Q: I would like tips on wearing women’s boots/booties during the summer.
A: I’m all in favor of year-round boot wear, but know it can be challenging to style this family of footwear for warm weather.
If you’re pairing ankle boots with slim or skinny pants, try rolling a small cuff that hits just above the boot top, exposing a sliver of ankle. This provides a peek at the true silhouette of your leg, and also makes your overall look feel more seasonally appropriate. If you’re doing a dress or skirt and worry about visually shortening your legs, opt for a bootie that’s close to the color of your skin tone. Also accept that your eye may still be adjusting; ankle boots are still relatively new, and many of us aren’t used to seeing them worn with bare legs.
In terms of taller boots for spring and summer, I’d advise opting for light colors regardless of your skin tone. Knee-high black boots against bare skin won’t look terribly seasonal, but knee-high tan or cognac boots will be less jarring. Styling tall boots with cowgirl-influenced looks helps ease them into summer wear, too. Try a snap-front shirt and denim skirt, or floaty white dress and denim jacket.
Q: Tricks for working with extremely pale skin. I’m very fair — to the point where when I go without makeup, total strangers ask if I’m not feeling well. I’ve adopted the strategy of playing up my paleness rather than hiding it, but would always be happy for more tips.
A: I’m right there with you, my pale friend. I might not have the Scandinavian ancestry to back it up, but I rock Casper-white skin every day of my life.
First and foremost, my advice would be try not to worry about it. Anyone who has the time and energy to police the shade of your skin should really get a hobby. Your skin is your business, no matter how tan, not tan, pale, dark, spotty or covered in “Twilight”-reminiscent glittery bits it may be. Period.
Aside from that, try mixing more prints and patterns into your looks, especially up top. Big swaths of color can wash you out or alter how your skin tone is perceived, but patterns are more forgiving. Naturally, some patterns will work better than others with your hair, facial features and figure, so choose carefully. But be aware that doing patterns against pale skin may appear less harsh than solids.
When you do do solids, embrace contrast. Pale pinks, ivories and blushes may make you look uniformly ghostly, so opt instead for richer, more saturated shades that play off your natural undertones and offer sophisticated contrast to your light-colored skin.
You can also look to proudly pale celebrities for inspiration. Emma Stone, Cate Blanchett, Tilda Swinton, Nicole Kidman and Dita Von Teese all have fair skin. Any outfit photos you can track down will show you how they select colors, accessorize and style their hair to look stylish and chic year-round.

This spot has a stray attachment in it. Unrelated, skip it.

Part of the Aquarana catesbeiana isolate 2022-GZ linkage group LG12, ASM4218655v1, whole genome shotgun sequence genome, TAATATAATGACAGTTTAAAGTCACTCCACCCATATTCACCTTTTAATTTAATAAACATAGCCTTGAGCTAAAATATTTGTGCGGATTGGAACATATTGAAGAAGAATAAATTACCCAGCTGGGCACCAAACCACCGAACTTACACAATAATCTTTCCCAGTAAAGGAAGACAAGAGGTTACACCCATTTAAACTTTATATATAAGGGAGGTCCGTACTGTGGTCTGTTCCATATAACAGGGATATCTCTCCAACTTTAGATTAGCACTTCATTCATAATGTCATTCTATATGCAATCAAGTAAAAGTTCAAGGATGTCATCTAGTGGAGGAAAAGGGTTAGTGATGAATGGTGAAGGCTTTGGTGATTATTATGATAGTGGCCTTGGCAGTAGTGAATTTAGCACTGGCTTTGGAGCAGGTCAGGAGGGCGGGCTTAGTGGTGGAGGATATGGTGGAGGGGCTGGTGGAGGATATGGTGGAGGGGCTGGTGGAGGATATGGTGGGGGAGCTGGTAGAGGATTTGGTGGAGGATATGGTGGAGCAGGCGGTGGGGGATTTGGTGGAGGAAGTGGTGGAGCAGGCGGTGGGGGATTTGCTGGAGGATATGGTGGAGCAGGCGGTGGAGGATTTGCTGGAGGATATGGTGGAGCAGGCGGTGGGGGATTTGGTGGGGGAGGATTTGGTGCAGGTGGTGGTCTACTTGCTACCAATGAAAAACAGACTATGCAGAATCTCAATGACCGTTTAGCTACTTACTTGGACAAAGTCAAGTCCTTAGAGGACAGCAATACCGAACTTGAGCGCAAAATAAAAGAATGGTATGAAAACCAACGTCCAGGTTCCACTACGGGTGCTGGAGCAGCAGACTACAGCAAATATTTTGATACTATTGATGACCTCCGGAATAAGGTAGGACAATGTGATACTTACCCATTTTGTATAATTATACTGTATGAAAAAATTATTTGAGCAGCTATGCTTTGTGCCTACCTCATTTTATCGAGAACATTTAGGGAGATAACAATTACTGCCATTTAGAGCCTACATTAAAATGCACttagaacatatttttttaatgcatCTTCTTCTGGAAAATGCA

Q: Can you discuss the particulars of petites? I’ve never understood whether it just applies to the length of the clothes or whether it affects the overall garment in some way. I am short, but not necessarily “petite” in my frame, so sometimes petites work, but sometimes they don’t. I’d certainly appreciate it.
A: Great question, and one that isn’t often addressed directly. Most of us associate the word “petite” with height, and that’s certainly a factor. But clothing that is designed for petite frames isn’t just shorter, it’s designed for a set of proportions that diverges from standard sizing in several ways.
Most of us know that petite dresses and skirts have slightly higher hemlines, and that petite pants have shorter inseams. But you’ll find that most petite shirts are designed with shorter sleeves and petite pants tend to have slightly shorter rises. To accommodate a frame that is more compact, petite dress waistlines are often a little higher than those of regular sized dresses. And in really good petite lines, designers will have adjusted knee placement to suit shorter legs.
So if you’re a regular-height person with a short waist, you can try buying petite tops. They’ll certainly be shorter in the body, but those shortened sleeves may look a little odd on you. And if you’re over 5 feet 4 and your long-waistedness affects your pant hems, you might want to go with a short inseam instead of switching over to petite sizes.
Sally McGraw is a Minneapolis-based personal stylist and creator of the Already Pretty (alreadypretty.com) blog. Her fashion advice appears on this page once a month. Send questions to: firstname.lastname@example.org.